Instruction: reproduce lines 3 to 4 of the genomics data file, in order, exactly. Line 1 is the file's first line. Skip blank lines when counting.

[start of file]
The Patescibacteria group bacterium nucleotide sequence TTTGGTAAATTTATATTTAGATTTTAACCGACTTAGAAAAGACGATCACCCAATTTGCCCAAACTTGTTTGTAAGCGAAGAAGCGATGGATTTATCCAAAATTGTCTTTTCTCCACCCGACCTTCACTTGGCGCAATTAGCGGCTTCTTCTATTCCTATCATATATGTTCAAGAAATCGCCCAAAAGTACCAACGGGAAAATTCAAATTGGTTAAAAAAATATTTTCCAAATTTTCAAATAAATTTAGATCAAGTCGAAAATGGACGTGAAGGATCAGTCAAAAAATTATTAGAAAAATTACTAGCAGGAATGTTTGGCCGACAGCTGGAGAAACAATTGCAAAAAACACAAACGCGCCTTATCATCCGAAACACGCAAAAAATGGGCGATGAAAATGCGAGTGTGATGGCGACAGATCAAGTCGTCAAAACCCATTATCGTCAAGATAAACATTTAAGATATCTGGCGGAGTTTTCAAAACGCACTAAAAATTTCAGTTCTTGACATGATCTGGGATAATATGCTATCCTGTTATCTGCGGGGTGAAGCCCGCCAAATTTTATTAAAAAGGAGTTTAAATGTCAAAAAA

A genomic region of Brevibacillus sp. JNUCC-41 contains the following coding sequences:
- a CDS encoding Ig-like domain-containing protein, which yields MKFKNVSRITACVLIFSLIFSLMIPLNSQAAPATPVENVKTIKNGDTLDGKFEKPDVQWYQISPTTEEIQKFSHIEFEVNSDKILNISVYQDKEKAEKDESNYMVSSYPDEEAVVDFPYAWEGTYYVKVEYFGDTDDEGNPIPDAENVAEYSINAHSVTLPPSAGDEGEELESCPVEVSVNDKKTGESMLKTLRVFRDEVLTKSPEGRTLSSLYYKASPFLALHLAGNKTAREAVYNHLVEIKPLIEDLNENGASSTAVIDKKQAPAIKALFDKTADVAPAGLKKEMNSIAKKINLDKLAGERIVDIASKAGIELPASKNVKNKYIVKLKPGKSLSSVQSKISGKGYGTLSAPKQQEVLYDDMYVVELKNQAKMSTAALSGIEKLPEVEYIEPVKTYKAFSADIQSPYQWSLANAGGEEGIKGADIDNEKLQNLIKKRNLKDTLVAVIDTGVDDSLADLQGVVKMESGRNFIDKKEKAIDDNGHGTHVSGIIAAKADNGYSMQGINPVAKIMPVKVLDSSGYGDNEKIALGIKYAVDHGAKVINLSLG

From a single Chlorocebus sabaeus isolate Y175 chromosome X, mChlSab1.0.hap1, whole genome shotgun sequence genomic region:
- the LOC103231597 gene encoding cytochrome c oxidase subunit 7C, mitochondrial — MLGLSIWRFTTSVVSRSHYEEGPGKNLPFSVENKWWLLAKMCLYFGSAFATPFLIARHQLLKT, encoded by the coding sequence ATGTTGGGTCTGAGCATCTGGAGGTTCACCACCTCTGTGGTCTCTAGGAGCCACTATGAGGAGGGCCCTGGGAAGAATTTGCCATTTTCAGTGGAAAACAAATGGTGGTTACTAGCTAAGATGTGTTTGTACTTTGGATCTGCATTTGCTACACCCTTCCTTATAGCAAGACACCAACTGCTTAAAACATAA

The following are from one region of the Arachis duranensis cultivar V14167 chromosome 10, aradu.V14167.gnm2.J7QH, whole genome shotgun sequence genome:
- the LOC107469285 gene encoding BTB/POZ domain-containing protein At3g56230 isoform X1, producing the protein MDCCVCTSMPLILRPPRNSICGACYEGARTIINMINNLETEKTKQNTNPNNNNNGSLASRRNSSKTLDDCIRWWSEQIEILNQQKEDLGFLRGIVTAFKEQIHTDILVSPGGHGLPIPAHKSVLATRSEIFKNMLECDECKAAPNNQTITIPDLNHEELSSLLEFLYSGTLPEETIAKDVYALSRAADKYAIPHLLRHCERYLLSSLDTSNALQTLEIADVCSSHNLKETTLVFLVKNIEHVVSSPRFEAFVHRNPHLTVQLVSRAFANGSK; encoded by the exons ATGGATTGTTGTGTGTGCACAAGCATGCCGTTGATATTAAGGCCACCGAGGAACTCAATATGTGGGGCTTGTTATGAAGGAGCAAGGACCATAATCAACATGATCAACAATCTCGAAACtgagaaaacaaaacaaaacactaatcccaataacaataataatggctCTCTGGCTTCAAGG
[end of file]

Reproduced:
- a CDS encoding Ig-like domain-containing protein, which yields MKFKNVSRITACVLIFSLIFSLMIPLNSQAAPATPVENVKTIKNGDTLDGKFEKPDVQWYQISPTTEEIQKFSHIEFEVNSDKILNISVYQDKEKAEKDESNYMVSSYPDEEAVVDFPYAWEGTYYVKVEYFGDTDDEGNPIPDAENVAEYSINAHSVTLPPSAGDEGEELESCPVEVSVNDKKTGESMLKTLRVFRDEVLTKSPEGRTLSSLYYKASPFLALHLAGNKTAREAVYNHLVEIKPLIEDLNENGASSTAVIDKKQAPAIKALFDKTADVAPAGLKKEMNSIAKKINLDKLAGERIVDIASKAGIELPASKNVKNKYIVKLKPGKSLSSVQSKISGKGYGTLSAPKQQEVLYDDMYVVELKNQAKMSTAALSGIEKLPEVEYIEPVKTYKAFSADIQSPYQWSLANAGGEEGIKGADIDNEKLQNLIKKRNLKDTLVAVIDTGVDDSLADLQGVVKMESGRNFIDKKEKAIDDNGHGTHVSGIIAAKADNGYSMQGINPVAKIMPVKVLDSSGYGDNEKIALGIKYAVDHGAKVINLSLG

From a single Chlorocebus sabaeus isolate Y175 chromosome X, mChlSab1.0.hap1, whole genome shotgun sequence genomic region: